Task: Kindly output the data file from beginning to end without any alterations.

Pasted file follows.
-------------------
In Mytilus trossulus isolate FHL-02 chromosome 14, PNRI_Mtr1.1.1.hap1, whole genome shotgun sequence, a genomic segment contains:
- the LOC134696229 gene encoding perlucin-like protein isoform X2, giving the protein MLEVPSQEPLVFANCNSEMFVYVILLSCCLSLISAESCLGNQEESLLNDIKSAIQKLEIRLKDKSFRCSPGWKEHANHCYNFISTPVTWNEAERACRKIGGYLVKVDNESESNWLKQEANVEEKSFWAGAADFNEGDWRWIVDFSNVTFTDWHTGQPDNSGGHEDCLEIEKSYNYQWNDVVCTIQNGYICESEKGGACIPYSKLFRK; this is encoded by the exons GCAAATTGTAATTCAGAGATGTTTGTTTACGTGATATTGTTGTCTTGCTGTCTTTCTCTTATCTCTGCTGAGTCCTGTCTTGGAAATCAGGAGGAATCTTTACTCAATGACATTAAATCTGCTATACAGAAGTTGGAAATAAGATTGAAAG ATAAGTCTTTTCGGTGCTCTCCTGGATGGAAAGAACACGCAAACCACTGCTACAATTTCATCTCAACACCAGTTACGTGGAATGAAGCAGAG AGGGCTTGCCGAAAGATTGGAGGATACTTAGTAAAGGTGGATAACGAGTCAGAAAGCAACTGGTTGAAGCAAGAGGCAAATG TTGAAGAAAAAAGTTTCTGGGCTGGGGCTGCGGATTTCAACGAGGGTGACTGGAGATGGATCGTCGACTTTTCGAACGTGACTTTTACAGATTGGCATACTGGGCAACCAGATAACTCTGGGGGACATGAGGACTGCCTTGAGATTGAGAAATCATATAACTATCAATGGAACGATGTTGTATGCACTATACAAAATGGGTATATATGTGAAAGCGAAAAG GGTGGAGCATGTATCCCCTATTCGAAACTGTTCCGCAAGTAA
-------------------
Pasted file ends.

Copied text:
In Mytilus trossulus isolate FHL-02 chromosome 14, PNRI_Mtr1.1.1.hap1, whole genome shotgun sequence, a genomic segment contains:
- the LOC134696229 gene encoding perlucin-like protein isoform X2, giving the protein MLEVPSQEPLVFANCNSEMFVYVILLSCCLSLISAESCLGNQEESLLNDIKSAIQKLEIRLKDKSFRCSPGWKEHANHCYNFISTPVTWNEAERACRKIGGYLVKVDNESESNWLKQEANVEEKSFWAGAADFNEGDWRWIVDFSNVTFTDWHTGQPDNSGGHEDCLEIEKSYNYQWNDVVCTIQNGYICESEKGGACIPYSKLFRK; this is encoded by the exons GCAAATTGTAATTCAGAGATGTTTGTTTACGTGATATTGTTGTCTTGCTGTCTTTCTCTTATCTCTGCTGAGTCCTGTCTTGGAAATCAGGAGGAATCTTTACTCAATGACATTAAATCTGCTATACAGAAGTTGGAAATAAGATTGAAAG ATAAGTCTTTTCGGTGCTCTCCTGGATGGAAAGAACACGCAAACCACTGCTACAATTTCATCTCAACACCAGTTACGTGGAATGAAGCAGAG AGGGCTTGCCGAAAGATTGGAGGATACTTAGTAAAGGTGGATAACGAGTCAGAAAGCAACTGGTTGAAGCAAGAGGCAAATG TTGAAGAAAAAAGTTTCTGGGCTGGGGCTGCGGATTTCAACGAGGGTGACTGGAGATGGATCGTCGACTTTTCGAACGTGACTTTTACAGATTGGCATACTGGGCAACCAGATAACTCTGGGGGACATGAGGACTGCCTTGAGATTGAGAAATCATATAACTATCAATGGAACGATGTTGTATGCACTATACAAAATGGGTATATATGTGAAAGCGAAAAG GGTGGAGCATGTATCCCCTATTCGAAACTGTTCCGCAAGTAA